Story from BBC NEWS:
http://news.bbc.co.uk/go/pr/fr/-/2/hi/e ... 168751.stm

Published: 2005/01/12 16:32:57 GMT

Aug 18, 2002
Gangs use voodoo in Nigeria sex trade

Police seek help from Christian groups

Thursday, May 19, 2005 Posted: 6:57 PM EDT (2257 GMT)

ATHENS, Greece (AP) -- If she runs away from her life of prostitution, her parents will become sick and die.

At least that's what this Nigerian woman believes. The threatened curse, she claims, was part of a voodoo rite performed in her homeland just weeks before she was brought to Greece by a prostitution ring.

"I have no doubt in its power," says the petite 24-year-old, who goes by the alias of Maria and described being forced into seven-night-a-week duty at a flophouse brothel on an Athens back street. "Even if I had a doubt, how could I risk the life of my mother and father?"

Maria's case illustrates one of the least understood corners of the sex slavery underworld: gangs using the perceived potency of native West African voodoo and hexes to hold women in their grip. Recently, however, an unusual alliance has started fighting back.

One of Nigeria's new anti-prostitution inspectors is turning to Christian-affiliated groups to confront a system that -- even by conservative estimates -- may hold sway over at least 10,000 Nigerian women forced to work as prostitutes in Western Europe.

"We cannot fight this by police work alone," said Muhammad Babandede, the chief investigator for a Nigerian task force against human trafficking. "We need the faith groups on our side."

One of the most recent collaborations is being formed in Athens, a chief crossroads for prostitution smugglers from Africa, Eastern Europe and Asia.

An Illinois-based evangelical society is working with Babandede and other experts in voodoo culture on strategies to persuade the West African women -- mostly Nigerian Christians -- to reject the curses and seek help from authorities.

The group, Lost Coin, started counseling and prayer sessions this year aimed at shattering the voodoo influence by evoking the even greater might of God.

"These women believe in voodoo and all kinds of lesser gods, but most are also Christian and believe in the one almighty God who is above all," said Jennifer Roemhildt, who leads the Athens team for Lost Coin. Her organization is affiliated with International Teams, a nondenominational missionary group headquartered in the Chicago, Illinois, suburb of Elgin.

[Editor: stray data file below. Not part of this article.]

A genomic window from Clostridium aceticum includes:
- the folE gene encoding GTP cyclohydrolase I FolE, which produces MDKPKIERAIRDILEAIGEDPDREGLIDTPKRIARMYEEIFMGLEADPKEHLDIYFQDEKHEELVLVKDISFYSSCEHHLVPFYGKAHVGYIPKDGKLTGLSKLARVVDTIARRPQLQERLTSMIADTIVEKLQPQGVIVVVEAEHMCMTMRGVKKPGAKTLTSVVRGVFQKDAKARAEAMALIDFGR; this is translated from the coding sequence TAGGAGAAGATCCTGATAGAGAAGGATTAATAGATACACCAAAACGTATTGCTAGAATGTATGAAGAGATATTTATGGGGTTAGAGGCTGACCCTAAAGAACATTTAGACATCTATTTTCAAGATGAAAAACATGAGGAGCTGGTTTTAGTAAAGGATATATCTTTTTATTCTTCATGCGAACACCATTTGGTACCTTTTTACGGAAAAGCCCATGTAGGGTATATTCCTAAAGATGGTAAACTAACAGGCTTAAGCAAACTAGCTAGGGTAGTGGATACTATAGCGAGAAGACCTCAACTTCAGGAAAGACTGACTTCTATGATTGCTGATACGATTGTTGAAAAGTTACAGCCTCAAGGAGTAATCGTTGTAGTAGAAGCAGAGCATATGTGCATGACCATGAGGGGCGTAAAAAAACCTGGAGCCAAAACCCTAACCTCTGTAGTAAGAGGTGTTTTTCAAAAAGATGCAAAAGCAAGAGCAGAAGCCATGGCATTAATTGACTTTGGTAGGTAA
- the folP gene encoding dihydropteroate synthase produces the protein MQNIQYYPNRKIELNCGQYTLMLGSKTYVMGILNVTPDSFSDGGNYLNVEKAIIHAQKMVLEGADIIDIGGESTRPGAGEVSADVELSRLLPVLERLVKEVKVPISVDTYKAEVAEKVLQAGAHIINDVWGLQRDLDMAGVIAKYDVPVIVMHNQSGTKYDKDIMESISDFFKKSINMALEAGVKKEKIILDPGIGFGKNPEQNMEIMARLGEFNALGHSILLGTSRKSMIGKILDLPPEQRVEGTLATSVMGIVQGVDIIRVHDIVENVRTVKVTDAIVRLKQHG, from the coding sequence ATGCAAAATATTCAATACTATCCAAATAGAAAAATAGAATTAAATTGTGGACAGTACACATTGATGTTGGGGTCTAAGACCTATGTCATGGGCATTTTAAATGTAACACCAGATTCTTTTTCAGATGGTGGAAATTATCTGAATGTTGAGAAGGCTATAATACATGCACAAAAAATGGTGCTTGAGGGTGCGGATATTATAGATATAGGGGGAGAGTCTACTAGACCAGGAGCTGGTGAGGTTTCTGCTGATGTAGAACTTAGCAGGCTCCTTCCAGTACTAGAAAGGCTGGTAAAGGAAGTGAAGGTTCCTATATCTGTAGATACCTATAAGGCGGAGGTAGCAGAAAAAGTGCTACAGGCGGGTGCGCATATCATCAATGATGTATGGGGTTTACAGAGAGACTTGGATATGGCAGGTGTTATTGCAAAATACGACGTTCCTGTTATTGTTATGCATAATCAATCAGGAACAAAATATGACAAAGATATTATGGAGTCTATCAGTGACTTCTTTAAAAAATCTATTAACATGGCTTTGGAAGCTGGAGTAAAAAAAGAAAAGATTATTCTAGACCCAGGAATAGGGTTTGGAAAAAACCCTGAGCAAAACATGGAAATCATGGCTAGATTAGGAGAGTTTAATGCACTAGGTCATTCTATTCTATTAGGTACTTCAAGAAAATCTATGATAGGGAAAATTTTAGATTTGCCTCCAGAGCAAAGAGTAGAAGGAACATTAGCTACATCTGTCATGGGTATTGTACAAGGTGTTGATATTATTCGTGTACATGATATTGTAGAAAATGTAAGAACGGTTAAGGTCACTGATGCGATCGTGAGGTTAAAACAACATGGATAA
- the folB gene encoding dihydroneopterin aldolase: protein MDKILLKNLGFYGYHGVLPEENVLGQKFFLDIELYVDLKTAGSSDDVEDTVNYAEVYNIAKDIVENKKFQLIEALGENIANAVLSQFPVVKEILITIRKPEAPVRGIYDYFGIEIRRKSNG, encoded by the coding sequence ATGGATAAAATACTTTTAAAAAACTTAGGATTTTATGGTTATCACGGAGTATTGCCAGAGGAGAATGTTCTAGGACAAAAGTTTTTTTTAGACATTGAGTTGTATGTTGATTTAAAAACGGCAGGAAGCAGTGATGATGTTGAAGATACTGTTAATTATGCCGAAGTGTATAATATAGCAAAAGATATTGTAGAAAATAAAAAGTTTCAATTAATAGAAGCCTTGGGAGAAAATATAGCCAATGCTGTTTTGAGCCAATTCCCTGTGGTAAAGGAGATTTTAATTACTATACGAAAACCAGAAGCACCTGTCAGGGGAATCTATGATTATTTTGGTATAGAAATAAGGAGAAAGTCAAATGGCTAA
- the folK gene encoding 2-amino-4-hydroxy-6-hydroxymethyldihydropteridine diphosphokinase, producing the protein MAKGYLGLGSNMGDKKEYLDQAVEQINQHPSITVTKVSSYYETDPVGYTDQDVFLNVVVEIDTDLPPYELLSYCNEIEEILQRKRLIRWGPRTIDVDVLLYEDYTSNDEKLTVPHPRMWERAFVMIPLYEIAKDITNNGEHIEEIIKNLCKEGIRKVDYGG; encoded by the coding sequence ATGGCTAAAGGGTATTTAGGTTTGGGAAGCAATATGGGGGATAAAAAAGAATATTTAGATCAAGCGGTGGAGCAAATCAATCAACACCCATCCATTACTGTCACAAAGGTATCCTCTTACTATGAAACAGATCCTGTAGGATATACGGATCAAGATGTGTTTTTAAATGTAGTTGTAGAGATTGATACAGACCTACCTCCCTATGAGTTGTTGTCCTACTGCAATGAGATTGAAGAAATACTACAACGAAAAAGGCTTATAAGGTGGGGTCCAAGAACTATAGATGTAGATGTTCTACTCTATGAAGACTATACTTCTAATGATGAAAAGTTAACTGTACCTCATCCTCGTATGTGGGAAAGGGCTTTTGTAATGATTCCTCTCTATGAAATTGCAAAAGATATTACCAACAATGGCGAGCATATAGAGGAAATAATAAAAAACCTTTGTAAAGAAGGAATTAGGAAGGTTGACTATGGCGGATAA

"God can undo the voodoo," she added. "It just takes a while to convince them of this."

Babandede offers a more blunt message: "Voodoo is just a myth, not a reality."

But, in practice, it's not so simple.

'Spiritual terrorism'

Faith in the power of voodoo -- sometimes called juju -- is deeply ingrained in West African culture. It's a direct link to ancient ancestor-based beliefs that include a wide variety of spirits and other supernatural entities, and it forms the base for rituals brought to the Caribbean and elsewhere.

In West Africa, voodoo priests still are often used to seal financial transactions or root out suspected thieves -- often with a threat of a deadly curse for the wrongdoer.

Prostitution gangs parlay this fear to their advantage, Babandede said. Thousands of women and girls seeking transport to Europe -- sometimes with false promises of legal work -- undergo voodoo rituals that can involve drinking blood from cuts and taking nail and hair clippings as totems.

God can undo the voodoo.
-- Jennifer Roemhildt, who leads the Athens team for Lost Coin
"They are told that fleeing the traffickers will bring death to them or their family," said Babandede, who addressed a recent human trafficking conference in Turin, Italy, one of the hubs for Nigerian-based prostitution networks. "This is a heavy power over these women."

It is also something difficult for most authorities to comprehend.

The international prostitution trade in Europe is mostly built upon other methods of bondage: holding women in prison-like conditions or setting impossibly high repayment sums in exchange for their passports and IDs. For some women who manage to escape, the ordeal is finally over.

"But in the cases of voodoo, it can be just beginning," said the Rev. Tom Marfo, a Ghanian-born Pentecostal pastor who operates mission houses around Amsterdam that specialize in helping West African women break from prostitution gangs. "They think, 'Oh no, the curses will begin.' I tell them to have faith that the true God will not let this happen."

Dutch authorities have taken notice. Marfo is increasingly consulted to understand the centuries-old rituals behind the Nigeria prostitution rings.

"This is more than a police issue. This is an issue of native spirituality -- a kind of spiritual terrorism being used on these women," said Marfo. "You need religious people and the power of faith to fight this."

Copyright 2005 The Associated Press.
Aug 19, 2003
Another Voodoo conwoman.

A London-based nurse has been convicted of trafficking five Nigerian women into Germany to work as prostitutes after subjecting them to "voodoo" rituals.

Josephine Iyamu forced the women to swear oaths to hand over money to her during "juju" ceremonies.

Iyamu, 51, formerly of Bermondsey, was convicted of five counts of arranging or facilitating travel for sexual exploitation at Birmingham Crown Court.

Jurors also found her guilty of perverting the course of justice.

The rituals saw the women forced to eat chicken hearts, drink blood containing worms, and have powder rubbed into cuts, the court heard.



Justified & Ancient
Mar 12, 2015
I tell scam callers that I have put a curse on them and there family, and bad things will happen, they never ring again, magic is a powerful thing to people that believe.